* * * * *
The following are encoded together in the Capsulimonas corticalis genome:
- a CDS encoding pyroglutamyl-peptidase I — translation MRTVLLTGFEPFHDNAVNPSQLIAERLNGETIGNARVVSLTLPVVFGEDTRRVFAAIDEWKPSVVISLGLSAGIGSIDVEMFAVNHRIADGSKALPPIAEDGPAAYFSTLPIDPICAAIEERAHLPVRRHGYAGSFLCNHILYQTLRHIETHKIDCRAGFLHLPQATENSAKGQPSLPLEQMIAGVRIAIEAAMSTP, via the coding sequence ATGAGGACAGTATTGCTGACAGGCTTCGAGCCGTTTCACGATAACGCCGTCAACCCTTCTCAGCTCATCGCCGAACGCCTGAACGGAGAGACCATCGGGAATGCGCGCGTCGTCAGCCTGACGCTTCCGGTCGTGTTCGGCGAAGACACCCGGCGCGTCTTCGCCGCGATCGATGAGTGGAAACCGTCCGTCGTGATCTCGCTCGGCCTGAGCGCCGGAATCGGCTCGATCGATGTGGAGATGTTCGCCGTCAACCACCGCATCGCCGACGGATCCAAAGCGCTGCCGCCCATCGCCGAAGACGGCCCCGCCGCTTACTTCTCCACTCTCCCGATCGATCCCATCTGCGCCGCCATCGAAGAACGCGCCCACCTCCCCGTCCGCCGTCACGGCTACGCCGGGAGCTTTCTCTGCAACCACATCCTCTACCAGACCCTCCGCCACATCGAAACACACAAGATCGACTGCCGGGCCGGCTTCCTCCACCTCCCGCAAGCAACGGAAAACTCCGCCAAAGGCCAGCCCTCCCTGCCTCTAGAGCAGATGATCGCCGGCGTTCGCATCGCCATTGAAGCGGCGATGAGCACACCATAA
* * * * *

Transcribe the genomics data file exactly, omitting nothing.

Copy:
The following are encoded together in the Capsulimonas corticalis genome:
- a CDS encoding pyroglutamyl-peptidase I — translation MRTVLLTGFEPFHDNAVNPSQLIAERLNGETIGNARVVSLTLPVVFGEDTRRVFAAIDEWKPSVVISLGLSAGIGSIDVEMFAVNHRIADGSKALPPIAEDGPAAYFSTLPIDPICAAIEERAHLPVRRHGYAGSFLCNHILYQTLRHIETHKIDCRAGFLHLPQATENSAKGQPSLPLEQMIAGVRIAIEAAMSTP, via the coding sequence ATGAGGACAGTATTGCTGACAGGCTTCGAGCCGTTTCACGATAACGCCGTCAACCCTTCTCAGCTCATCGCCGAACGCCTGAACGGAGAGACCATCGGGAATGCGCGCGTCGTCAGCCTGACGCTTCCGGTCGTGTTCGGCGAAGACACCCGGCGCGTCTTCGCCGCGATCGATGAGTGGAAACCGTCCGTCGTGATCTCGCTCGGCCTGAGCGCCGGAATCGGCTCGATCGATGTGGAGATGTTCGCCGTCAACCACCGCATCGCCGACGGATCCAAAGCGCTGCCGCCCATCGCCGAAGACGGCCCCGCCGCTTACTTCTCCACTCTCCCGATCGATCCCATCTGCGCCGCCATCGAAGAACGCGCCCACCTCCCCGTCCGCCGTCACGGCTACGCCGGGAGCTTTCTCTGCAACCACATCCTCTACCAGACCCTCCGCCACATCGAAACACACAAGATCGACTGCCGGGCCGGCTTCCTCCACCTCCCGCAAGCAACGGAAAACTCCGCCAAAGGCCAGCCCTCCCTGCCTCTAGAGCAGATGATCGCCGGCGTTCGCATCGCCATTGAAGCGGCGATGAGCACACCATAA